News Flash


Posted on: January 13, 2021

Vaccination News: COVID 19

Dear Friends and Neighbors,

A question frequently posed to me was partially answered today. Ohio Gov. Mike DeWine unveiled today a timeline for  when the first groups can begin to receive a vaccination,  setting dates on when certain individuals can receive their first dose of the COVID-19 vaccine. The state's first phase of the vaccine rollout is currently underway. Health care providers, nursing home staff and residents, EMS responders and individuals with intellectual disabilities are in this group. Next in line: A sliding roll out for those over the age of 65, school staff, and individuals with severe inherited or developmental disorders (like sickle cell anemia or Down syndrome).  When a new age range opens, that doesn’t mean that vaccinations should and/or will be complete for the previous age range. It will take a number of weeks to distribute all of the vaccine in a group given the limited doses available.

It is still to be announced in the coming days how those individuals will be able to receive their vaccinations. Vaccine availability for “under 65” was not announced. There was reported 10,251 new COVID-19 cases in the state today, bringing the total number of cases to 753,068. Here is the announced roll-out.


Beginning Jan. 19, vaccinations will be available to those who are 80 years of age and older, outside of long-term care, (constituting up to 420,000 people)

Those receiving vaccines will receive them from physicians, local health departments, hospitals, federally-qualified health centers, in-home health service providers as well as some retail pharmacies. The Department of Health has approximately 1,700 providers already registered to distribute vaccinations and will add more.

On Tuesday next week, those who have been selected to deliver vaccinations the first week will be notified and will receive information about their allocation. Some providers may require appointments, some may hold drive-up clinics, or take walk-ins, but it is expected that every provider to clearly state how they will administer vaccinations to eligible individuals.


On Jan. 25, it is anticipated that vaccinations will open up to those 75 years old and older.


On Feb. 1, the vaccination process will open to people 70 and older. Also on Feb. 1, the state will begin to vaccinate school personnel.. The governor said the state will be asking schools to send state officials the number of staff they believe will choose to take the vaccination and indicate if they are already working with partners for vaccine administration.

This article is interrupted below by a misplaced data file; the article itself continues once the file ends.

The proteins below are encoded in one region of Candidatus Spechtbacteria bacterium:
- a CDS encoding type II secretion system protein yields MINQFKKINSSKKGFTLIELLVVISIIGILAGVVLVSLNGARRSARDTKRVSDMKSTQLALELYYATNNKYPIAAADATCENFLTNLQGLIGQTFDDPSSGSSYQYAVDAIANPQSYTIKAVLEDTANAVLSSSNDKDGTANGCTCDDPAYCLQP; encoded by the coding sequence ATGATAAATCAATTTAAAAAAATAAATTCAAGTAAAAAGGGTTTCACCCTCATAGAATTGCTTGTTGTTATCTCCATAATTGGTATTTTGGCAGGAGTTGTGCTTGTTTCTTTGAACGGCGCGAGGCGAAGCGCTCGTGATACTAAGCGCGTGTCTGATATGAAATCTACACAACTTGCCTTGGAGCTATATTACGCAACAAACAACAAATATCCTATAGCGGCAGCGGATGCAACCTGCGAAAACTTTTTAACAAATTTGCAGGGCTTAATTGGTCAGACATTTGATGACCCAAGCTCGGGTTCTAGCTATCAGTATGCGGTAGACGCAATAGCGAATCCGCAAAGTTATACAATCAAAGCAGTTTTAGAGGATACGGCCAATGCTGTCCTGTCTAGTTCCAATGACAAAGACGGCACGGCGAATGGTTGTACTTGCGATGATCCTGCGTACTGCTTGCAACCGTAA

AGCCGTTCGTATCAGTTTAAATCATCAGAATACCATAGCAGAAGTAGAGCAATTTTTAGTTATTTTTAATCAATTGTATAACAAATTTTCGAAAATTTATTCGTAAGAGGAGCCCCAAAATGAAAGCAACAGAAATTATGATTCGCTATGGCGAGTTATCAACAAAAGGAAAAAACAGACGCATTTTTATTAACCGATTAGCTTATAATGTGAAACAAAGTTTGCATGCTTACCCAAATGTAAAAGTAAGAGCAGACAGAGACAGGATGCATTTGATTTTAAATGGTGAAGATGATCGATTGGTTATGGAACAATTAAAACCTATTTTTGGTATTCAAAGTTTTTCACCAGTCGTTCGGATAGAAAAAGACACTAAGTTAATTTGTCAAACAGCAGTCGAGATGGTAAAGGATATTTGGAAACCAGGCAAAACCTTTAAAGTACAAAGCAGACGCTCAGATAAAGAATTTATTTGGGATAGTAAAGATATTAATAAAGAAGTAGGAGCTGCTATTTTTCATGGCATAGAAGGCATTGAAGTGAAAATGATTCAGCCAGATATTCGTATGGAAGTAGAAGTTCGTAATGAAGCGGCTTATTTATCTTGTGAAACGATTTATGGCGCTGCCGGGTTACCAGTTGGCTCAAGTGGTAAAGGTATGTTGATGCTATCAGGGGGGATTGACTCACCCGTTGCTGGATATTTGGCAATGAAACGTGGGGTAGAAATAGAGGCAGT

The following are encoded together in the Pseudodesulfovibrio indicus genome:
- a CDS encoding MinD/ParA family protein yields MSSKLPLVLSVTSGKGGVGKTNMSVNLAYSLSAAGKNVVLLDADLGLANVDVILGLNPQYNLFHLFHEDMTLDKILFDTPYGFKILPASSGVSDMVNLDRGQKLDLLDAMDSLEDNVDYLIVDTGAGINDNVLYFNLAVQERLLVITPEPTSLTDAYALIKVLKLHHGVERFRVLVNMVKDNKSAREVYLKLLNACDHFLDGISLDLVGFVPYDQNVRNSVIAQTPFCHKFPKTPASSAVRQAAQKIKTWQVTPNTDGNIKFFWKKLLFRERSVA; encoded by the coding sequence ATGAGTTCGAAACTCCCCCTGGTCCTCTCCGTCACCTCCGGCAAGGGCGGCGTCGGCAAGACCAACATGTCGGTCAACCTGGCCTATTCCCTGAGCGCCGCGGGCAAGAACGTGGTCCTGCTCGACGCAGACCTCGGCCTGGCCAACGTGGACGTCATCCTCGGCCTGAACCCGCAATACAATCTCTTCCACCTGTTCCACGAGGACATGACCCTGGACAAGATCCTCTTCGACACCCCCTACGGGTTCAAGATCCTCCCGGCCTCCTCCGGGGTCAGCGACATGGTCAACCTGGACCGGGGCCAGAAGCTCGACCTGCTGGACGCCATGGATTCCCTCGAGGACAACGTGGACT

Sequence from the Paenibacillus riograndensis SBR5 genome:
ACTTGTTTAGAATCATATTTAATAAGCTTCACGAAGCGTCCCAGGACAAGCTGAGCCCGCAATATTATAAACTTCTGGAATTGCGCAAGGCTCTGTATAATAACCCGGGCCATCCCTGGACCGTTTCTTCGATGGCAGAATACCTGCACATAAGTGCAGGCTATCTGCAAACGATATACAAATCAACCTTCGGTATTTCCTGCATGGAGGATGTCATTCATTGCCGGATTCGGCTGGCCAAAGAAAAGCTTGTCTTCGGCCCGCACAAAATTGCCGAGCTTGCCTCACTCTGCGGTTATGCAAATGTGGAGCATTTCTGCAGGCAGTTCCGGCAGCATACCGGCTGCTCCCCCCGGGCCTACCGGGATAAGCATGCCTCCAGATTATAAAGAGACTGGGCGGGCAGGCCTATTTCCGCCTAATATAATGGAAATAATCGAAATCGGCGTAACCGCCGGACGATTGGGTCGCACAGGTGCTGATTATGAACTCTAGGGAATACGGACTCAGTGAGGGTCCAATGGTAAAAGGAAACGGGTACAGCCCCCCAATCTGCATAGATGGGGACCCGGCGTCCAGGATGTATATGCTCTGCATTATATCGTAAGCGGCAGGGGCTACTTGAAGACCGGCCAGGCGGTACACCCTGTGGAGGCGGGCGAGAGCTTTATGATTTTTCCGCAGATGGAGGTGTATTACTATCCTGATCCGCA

On Feb. 8, the vaccinations will be available to those 65 and older. Also on this date, vaccinations will be available to those with severe congenital, developmental, or early-onset medical disorders.

To date, the COVID-19 vaccine has been started in 221,302 people in Ohio, which is 1.89% of the state's population. The vaccine has been started in 22,081 people in the last 24 hours. The 2 dose vaccine has yet to be completed in any Ohio residents, as the second dose must be administered three or four weeks after the first dose.

This is exciting and encouraging news, but is subject to change, as the dates have already been extended as distribution of vaccine and administering it is slower than necessary.  In the meanwhile, the disease continues to escalate in its spread. The number of new cases today is higher than the rolling 21-day average of daily cases, which is 7,471. There were 921 new cases reported in Cuyahoga County today. There have now been 9,462 coronavirus-related deaths across the state; 94 new deaths were reported today, higher than the 21-day average of 75. The median age of patients is 43 with the age range for infected patients from younger than 1 year old to 111 years old.

As we approach a time for vaccination, many ( particularly those under 65), are still months from availability. Please continue to engage safe practices until we get through this. If you have managed to avoid illness so far, now is not the time to let up your safe practices as the spread of disease escalates.  Mask, maintain your distances, don’t congregate and keep washing those hands.


Richard Bain




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